So what's a blog for, I wonder? News items, certainly, so I'm happy to announce the US publication of Black Blood with nice responses from Publishers Weekly and other reviewers. Ta lots, everyone!
General response is approval of the plotting, taking the odd alternate Earth for granted, plus the ending, which is even more outrageous than the ending of Bone Song. It still makes me smile to think of it, and since I try to be my own harshest critic, that's possibly a good sign.
Anyway, I'm scraping in the only posting for Feb at the last minute. I could use the blog for observations of quirky things I've noticed in the real world (of my personal worldview) but that's exactly what a writer should avoid. Those little details help build up pressure in the furnace of the unconscious mind, and surface later in stories.
I'm minded to write essays on various topics and post them on the website outside the blog. (And it would be sensible to get those essays published elsewhere as well.)
Still, here's a thing I've been wondering about. Are we all sensibly categorized as being Platonists or Sophists?
My link to Steve Morris's excellent MMA website (that's mixed martial arts, for any non-cognoscenti out there -- or perhaps you know of the UFC) mentions that he leaves some people's illusions in tatters. What I allude to is the way he describes the reality of samurai culture, which is in contrast to the images many people have of them. Why is it important in this context? Only to the extent that some people might use mental imagery of samurai as part of their visualization strategies while training in karate, let's say.
The more I learn of applied psychology (including NLP), the more I become a sophist for pragmatic, operational purposes. If someone wants to visualize themselves as wearing Iron Man's armour, for example, then I'm all for it... provided the visualization has the desired effect of putting the trainee into a more empowered neurophysiological state.
But it's not real, and you have to apply boundary conditions or reality checks. Without checking the historical references for detail, I seem to recall that during the Boxer Rebellion in China, some of the tong members had been trained in martial arts environments that were highly hypnotic, and believed that their bodies were invulnerable to bullets.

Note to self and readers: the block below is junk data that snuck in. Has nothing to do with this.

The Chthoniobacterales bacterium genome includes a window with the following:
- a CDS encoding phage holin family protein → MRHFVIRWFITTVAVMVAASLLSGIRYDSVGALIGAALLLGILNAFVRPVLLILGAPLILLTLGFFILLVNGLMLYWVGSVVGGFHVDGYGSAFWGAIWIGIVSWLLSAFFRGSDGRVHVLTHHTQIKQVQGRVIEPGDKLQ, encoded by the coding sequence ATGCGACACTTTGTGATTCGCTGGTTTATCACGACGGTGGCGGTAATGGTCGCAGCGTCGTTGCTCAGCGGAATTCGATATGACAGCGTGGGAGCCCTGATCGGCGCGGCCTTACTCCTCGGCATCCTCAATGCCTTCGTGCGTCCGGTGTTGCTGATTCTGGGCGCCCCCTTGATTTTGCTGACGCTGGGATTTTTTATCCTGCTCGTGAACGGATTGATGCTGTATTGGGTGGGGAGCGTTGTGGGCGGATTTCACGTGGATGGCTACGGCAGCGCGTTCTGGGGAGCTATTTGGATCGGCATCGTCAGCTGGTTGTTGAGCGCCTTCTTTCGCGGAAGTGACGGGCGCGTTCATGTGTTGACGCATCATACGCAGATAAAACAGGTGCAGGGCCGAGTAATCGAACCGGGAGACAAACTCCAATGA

Try telling that to a bullet.
So, I don't want to get into the samurai thing -- check Steve's website for that. (It's maintained by his partner Tricia Sullivan, so even if you're not into martial arts and haven't heard of the legendary Steve Morris, you may well have read Tricia's excellent books.) There's another example, closely related, which is the Spartans.
I've not seen the movie 300. I did notice that afterwards, particularly in the US, people were formulating "Spartan Warrior Workout" regimens. Now imagining yourself as a Spartan warrior might well be empowering to you, in which case, all the best!
However, I suspect the movie took the same approach to the Spartans' sexuality as did Stephen Pressgate's novel Gates Of Fire a few years back. I thoroughly enjoyed the book. But I recognized it as fiction.
So here's the thing. Most of the guys currently visualizing themselves as Spartans would be horrified to realize that they would need to have young male lovers to really play the role. Do you think someone should tell them?
If your answer is yes, you're either a Platonist or you just like messing around with people's heads...
(By the way, gay readers tell me they approve of my Nulapeiron books, in case you're wondering. I doubt if they would approve of the Spartan relationships. The key word is 'young'.)
All of our perceptions create models of the world, so the Platonic ideal of discovering absolute truth is at one end of a continuum that's impossible to reach. The opposite end is telling people whatever they need to hear in order to create the response you want. But the thing is, some models of the world are wrong. Newtonian gravity can be considered an approximation to general relativity, and so be a valid model at a different level of abstraction, while phlogiston theory was a guess that turned out not to match reality at all.
So what do you think?